tion, regardless of the subject, will help organisations identify candidates with potential, energy and team fit. “Individuals that start at the

furthest distance from what we perceive to be the right place are interestingly often the best can- didates. It’s about the individual and their motivation. You have to change your selection process to suit that,” says White.

SOUNDING A POSITIVE NOTE FOR THE TECH FUTURE The Economy Secretary, Fiona Hyslop, said Scotland’s future workforce will be at the heart of rebuilding the economy follow- ing the pandemic. And nowhere is that more true

than in digital skills. Te Scottish tech sector con-

tinues to thrive with Gross Value Added per head for the tech sector 40 per cent higher than for the economy as a whole and the city of Edinburgh is second only to London as the most active tech community. But its contin- ued success is dependent on the development of new talent. A short-term focus on ready-

the moment. It is challenging to find individuals with software development or cloud services but on top of that technology is moving so fast that skills go out of date quickly. For Aggreko, apprenticeships

are an obvious way of dealing with this. “You need to think ahead when it comes to your talent strategy, reactively sourc- ing talent when the next project comes along is just not practical. Apprenticeships help us grow the tech skills we need, while increasing the depth of our talent pool for succession planning and role rotations.” Te skills benefit of a Modern

Apprenticeship is not limited to the individuals’ learning paths. Te presence of apprentices in an organisation also has a positive impact on the team around them.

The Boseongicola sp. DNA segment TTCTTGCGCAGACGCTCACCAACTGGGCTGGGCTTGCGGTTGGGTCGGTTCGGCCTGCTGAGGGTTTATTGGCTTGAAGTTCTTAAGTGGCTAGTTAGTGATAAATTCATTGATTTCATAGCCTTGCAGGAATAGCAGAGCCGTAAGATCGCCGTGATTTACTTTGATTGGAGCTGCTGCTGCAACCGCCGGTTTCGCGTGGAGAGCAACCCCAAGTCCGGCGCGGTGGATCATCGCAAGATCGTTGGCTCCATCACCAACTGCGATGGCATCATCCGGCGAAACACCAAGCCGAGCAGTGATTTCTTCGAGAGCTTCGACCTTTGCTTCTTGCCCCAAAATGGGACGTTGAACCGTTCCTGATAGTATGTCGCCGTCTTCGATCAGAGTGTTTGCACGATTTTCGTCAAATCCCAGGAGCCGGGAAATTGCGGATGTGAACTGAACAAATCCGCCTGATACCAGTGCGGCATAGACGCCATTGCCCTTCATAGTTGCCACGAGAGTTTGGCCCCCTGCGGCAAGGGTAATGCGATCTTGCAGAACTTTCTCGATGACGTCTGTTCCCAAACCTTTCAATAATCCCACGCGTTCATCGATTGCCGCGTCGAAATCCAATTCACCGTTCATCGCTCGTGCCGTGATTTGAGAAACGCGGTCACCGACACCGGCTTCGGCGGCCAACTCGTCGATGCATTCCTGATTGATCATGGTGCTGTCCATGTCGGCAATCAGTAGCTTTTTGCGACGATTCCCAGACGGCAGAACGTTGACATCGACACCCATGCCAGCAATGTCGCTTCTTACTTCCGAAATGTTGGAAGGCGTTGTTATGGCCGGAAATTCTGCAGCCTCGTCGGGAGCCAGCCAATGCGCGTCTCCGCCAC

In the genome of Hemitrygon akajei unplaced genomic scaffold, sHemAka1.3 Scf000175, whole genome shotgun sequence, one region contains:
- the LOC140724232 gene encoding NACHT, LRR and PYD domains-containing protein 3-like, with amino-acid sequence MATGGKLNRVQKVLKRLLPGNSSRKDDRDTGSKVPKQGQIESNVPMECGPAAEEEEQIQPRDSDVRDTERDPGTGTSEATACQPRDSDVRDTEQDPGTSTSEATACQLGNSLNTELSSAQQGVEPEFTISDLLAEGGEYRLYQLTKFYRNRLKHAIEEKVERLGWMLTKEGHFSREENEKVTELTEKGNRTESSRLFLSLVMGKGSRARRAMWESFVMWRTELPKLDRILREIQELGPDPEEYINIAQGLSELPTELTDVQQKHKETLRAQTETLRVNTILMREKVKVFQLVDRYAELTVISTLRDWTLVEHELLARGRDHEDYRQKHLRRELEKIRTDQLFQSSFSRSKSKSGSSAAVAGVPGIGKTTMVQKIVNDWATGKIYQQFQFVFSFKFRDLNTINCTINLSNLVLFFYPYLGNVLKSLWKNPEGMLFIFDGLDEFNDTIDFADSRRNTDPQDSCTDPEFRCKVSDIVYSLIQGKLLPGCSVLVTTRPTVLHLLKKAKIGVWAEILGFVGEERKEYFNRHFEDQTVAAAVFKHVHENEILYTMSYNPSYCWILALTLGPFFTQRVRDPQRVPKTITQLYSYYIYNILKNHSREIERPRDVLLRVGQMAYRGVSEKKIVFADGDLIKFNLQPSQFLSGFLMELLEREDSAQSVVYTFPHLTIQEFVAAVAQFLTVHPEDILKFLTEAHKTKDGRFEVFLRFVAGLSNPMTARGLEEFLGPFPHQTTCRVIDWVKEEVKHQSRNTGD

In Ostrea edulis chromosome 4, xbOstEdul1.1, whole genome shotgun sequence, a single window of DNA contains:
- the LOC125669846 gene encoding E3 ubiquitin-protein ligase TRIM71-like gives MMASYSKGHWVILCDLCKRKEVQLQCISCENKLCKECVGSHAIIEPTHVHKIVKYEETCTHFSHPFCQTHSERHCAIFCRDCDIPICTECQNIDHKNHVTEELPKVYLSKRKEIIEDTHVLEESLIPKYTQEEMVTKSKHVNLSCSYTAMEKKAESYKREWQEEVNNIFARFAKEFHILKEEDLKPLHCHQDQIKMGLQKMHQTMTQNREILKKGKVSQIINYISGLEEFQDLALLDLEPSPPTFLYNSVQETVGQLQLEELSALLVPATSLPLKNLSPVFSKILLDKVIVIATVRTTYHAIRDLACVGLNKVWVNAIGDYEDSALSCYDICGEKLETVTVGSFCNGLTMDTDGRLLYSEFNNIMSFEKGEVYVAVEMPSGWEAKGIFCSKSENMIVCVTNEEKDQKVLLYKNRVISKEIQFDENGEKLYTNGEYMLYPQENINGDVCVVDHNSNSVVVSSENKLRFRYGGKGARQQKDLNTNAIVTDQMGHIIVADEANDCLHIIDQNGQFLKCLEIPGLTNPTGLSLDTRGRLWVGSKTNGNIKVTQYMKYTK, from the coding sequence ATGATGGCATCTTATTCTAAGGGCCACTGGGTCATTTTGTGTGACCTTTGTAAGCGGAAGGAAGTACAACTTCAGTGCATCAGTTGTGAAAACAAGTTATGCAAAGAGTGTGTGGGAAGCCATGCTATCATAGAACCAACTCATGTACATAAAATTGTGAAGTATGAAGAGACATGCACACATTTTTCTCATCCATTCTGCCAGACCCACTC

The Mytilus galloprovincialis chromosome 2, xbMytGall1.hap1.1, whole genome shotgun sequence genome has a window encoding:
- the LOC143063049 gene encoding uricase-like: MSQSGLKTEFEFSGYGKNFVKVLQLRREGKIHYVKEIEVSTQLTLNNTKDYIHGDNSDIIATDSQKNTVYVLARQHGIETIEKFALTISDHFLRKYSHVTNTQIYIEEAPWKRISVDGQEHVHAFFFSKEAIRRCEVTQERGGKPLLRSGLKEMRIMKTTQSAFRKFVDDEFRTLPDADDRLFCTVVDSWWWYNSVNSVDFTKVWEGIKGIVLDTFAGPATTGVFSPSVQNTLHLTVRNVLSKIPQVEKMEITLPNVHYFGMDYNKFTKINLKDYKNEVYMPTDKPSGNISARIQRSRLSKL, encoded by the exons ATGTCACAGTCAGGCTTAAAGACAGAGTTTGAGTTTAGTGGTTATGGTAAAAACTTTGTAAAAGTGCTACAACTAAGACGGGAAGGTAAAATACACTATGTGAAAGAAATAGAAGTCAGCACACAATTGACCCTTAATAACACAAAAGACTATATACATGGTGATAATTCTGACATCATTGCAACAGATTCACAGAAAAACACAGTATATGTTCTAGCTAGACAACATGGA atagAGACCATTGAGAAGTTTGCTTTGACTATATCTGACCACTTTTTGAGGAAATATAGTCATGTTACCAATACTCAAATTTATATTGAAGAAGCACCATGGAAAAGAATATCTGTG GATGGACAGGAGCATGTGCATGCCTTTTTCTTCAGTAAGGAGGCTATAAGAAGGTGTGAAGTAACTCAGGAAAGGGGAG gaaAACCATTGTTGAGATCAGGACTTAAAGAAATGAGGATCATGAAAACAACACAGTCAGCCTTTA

It’s like a domino effect, encour- aging learning and development and an interest in new skills for other team members.

A MORE CREATIVE APPROACH TO TALENT ACQUISITION Apprentices don’t hit the ground running on day one and for some hiring managers that is a mental barrier that they need help to overcome. For Mike White, apprenticeship

manager, early careers, at NatWest Group, it’s about identifying the business benefits for each team. “Apprenticeships need to solve a problem. Tat might be retention in an area with a high turnover, or succession where there is a limited pipeline of young people in an existing team. You have to identify the levers for the hiring manager to make it work.”

Once that barrier is overcome,

resistors can become the biggest converts. “At the start, we didn’t see

the value of apprenticeships,” explains John McGuire, founder and managing director, at Pulsion Technology. “But they worked so well that we actually ended up taking on more apprentices. Hav- ing apprenticeships on board has allowed us to split up the work by role. Software developers aren’t always that keen on testing but apprentices see it as great work. Tis approach has been really successful for us.” When it comes to recruiting

apprentices, hiring managers need to think differently. Clearly selecting based on CVs and inter- view questions about the last five years’ experience isn’t relevant. But looking for passion and ambi-

made talent is not going to solve the digital skills gap. Apprentice- ships offer a strategic, long-term solution by building the digital skills every organisation requires but also allow employers to shape a workforce that is fit for them. Te final note of optimism

goes to founder of EVO Software Solutions, John Gilhooly. “We have been blown away by the quality of individuals we have met dur- ing the selection process. If these candidates are representative of the calibre of Scotland’s Modern Apprenticeships and output of our schools then we are in an ex- tremely good place as a tech nation for the future.”l

Jonathan Warner is Director of QA Ltd in Scotland. QA is the UK’s leading tech talent and training organisation.


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